“the history of a word shown by tracing it or its parts back to the earliest known forms and meanings both in its own language and any other language from which it may have been taken.”
So, how can the history of words help us find a solution our introductory questions? Before we answer, I would like to introduce you to some important terminology which will help you understand how and why etymology is your tool.
Do you remember that thing called Indo-European language? Well, according to linguists, some thousands of years ago, almost all Europeans spoke one language. As we all evolve and change with time, so did the Indo-European language (or Proto Indo-European, it’s the same). With time, it started changing so much, that it split into different dialects which later evolved to what we now call modern languages. The whole story behind that ancient common language is similar to our family relations. When we find a partner in our lives and make children, we remain related to each other and we call ourselves a family. Languages across the world are also part of one big family which traces its roots back to their grand-grand-grand-grand (…) mother Indo-European language. Thus, by investigating ancient and death languages, researchers are able to reconstruct lost traces of our common ancestry and detect all those language family relations I am talking about.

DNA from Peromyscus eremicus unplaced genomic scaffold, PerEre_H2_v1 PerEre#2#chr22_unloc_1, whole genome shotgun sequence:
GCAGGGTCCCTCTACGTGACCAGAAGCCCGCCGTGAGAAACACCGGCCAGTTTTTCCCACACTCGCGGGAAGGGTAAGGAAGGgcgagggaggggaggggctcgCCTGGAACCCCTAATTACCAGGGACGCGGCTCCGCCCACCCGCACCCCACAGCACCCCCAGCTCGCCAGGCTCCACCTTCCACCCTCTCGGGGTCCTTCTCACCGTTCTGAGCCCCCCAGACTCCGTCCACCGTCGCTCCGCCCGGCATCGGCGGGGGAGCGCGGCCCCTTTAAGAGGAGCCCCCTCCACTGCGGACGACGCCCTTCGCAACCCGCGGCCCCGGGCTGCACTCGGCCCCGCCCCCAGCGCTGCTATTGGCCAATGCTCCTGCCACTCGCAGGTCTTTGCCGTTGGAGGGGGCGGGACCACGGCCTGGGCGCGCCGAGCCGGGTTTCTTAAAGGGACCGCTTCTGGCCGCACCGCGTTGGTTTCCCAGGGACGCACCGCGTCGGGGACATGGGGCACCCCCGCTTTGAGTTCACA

And look at that tree! It beautifully illustrates the family relations between (probably) all your known languages. Did you find your language there? As you can see, most of the languages between Europe and India are in fact related. You might be wondering what is that Mother Tongue tree at the bottom doing there. Well, the explanation is pretty cool – there is a theory claiming that absolutely all languages (and not only the Indo-European ones) are related to a primordial ancient language, the mother of all world tongues, that gave birth to all human languages. Unfortunately, there is still not enough information and that is why linguists are trying to find proves for the existence of this superior mother language. And if the job of linguists reminds you of that of Indiana Johns, you are right – like him, linguists are constantly digging into the ground to find something lost (well, ok, almost the same, linguists dig into those old dusty books no one would dare to open).